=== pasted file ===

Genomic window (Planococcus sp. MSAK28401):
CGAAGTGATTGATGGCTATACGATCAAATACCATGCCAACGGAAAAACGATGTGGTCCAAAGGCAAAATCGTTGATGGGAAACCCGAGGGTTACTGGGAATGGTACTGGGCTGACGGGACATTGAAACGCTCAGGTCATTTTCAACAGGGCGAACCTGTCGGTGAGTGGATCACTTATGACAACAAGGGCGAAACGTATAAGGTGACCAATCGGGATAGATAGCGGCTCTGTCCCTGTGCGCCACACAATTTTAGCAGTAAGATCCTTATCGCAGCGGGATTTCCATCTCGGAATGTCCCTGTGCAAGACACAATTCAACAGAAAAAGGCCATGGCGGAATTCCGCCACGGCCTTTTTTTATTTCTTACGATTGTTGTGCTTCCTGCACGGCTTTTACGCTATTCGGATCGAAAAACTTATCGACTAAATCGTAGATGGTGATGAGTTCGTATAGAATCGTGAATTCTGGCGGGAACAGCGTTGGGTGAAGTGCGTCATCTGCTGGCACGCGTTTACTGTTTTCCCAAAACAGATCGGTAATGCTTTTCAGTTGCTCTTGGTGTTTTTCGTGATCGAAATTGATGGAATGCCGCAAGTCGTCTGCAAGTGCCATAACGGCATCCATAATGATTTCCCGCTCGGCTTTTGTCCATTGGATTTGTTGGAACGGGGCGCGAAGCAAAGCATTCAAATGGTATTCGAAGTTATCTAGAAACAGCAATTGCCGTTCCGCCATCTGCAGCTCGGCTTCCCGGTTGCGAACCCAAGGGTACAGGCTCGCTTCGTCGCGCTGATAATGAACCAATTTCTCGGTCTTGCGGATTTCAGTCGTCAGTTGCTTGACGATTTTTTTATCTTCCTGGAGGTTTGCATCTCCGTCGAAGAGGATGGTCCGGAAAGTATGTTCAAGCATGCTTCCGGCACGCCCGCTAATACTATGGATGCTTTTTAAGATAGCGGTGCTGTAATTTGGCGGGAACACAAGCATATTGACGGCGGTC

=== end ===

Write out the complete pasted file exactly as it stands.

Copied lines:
Genomic window (Planococcus sp. MSAK28401):
CGAAGTGATTGATGGCTATACGATCAAATACCATGCCAACGGAAAAACGATGTGGTCCAAAGGCAAAATCGTTGATGGGAAACCCGAGGGTTACTGGGAATGGTACTGGGCTGACGGGACATTGAAACGCTCAGGTCATTTTCAACAGGGCGAACCTGTCGGTGAGTGGATCACTTATGACAACAAGGGCGAAACGTATAAGGTGACCAATCGGGATAGATAGCGGCTCTGTCCCTGTGCGCCACACAATTTTAGCAGTAAGATCCTTATCGCAGCGGGATTTCCATCTCGGAATGTCCCTGTGCAAGACACAATTCAACAGAAAAAGGCCATGGCGGAATTCCGCCACGGCCTTTTTTTATTTCTTACGATTGTTGTGCTTCCTGCACGGCTTTTACGCTATTCGGATCGAAAAACTTATCGACTAAATCGTAGATGGTGATGAGTTCGTATAGAATCGTGAATTCTGGCGGGAACAGCGTTGGGTGAAGTGCGTCATCTGCTGGCACGCGTTTACTGTTTTCCCAAAACAGATCGGTAATGCTTTTCAGTTGCTCTTGGTGTTTTTCGTGATCGAAATTGATGGAATGCCGCAAGTCGTCTGCAAGTGCCATAACGGCATCCATAATGATTTCCCGCTCGGCTTTTGTCCATTGGATTTGTTGGAACGGGGCGCGAAGCAAAGCATTCAAATGGTATTCGAAGTTATCTAGAAACAGCAATTGCCGTTCCGCCATCTGCAGCTCGGCTTCCCGGTTGCGAACCCAAGGGTACAGGCTCGCTTCGTCGCGCTGATAATGAACCAATTTCTCGGTCTTGCGGATTTCAGTCGTCAGTTGCTTGACGATTTTTTTATCTTCCTGGAGGTTTGCATCTCCGTCGAAGAGGATGGTCCGGAAAGTATGTTCAAGCATGCTTCCGGCACGCCCGCTAATACTATGGATGCTTTTTAAGATAGCGGTGCTGTAATTTGGCGGGAACACAAGCATATTGACGGCGGTC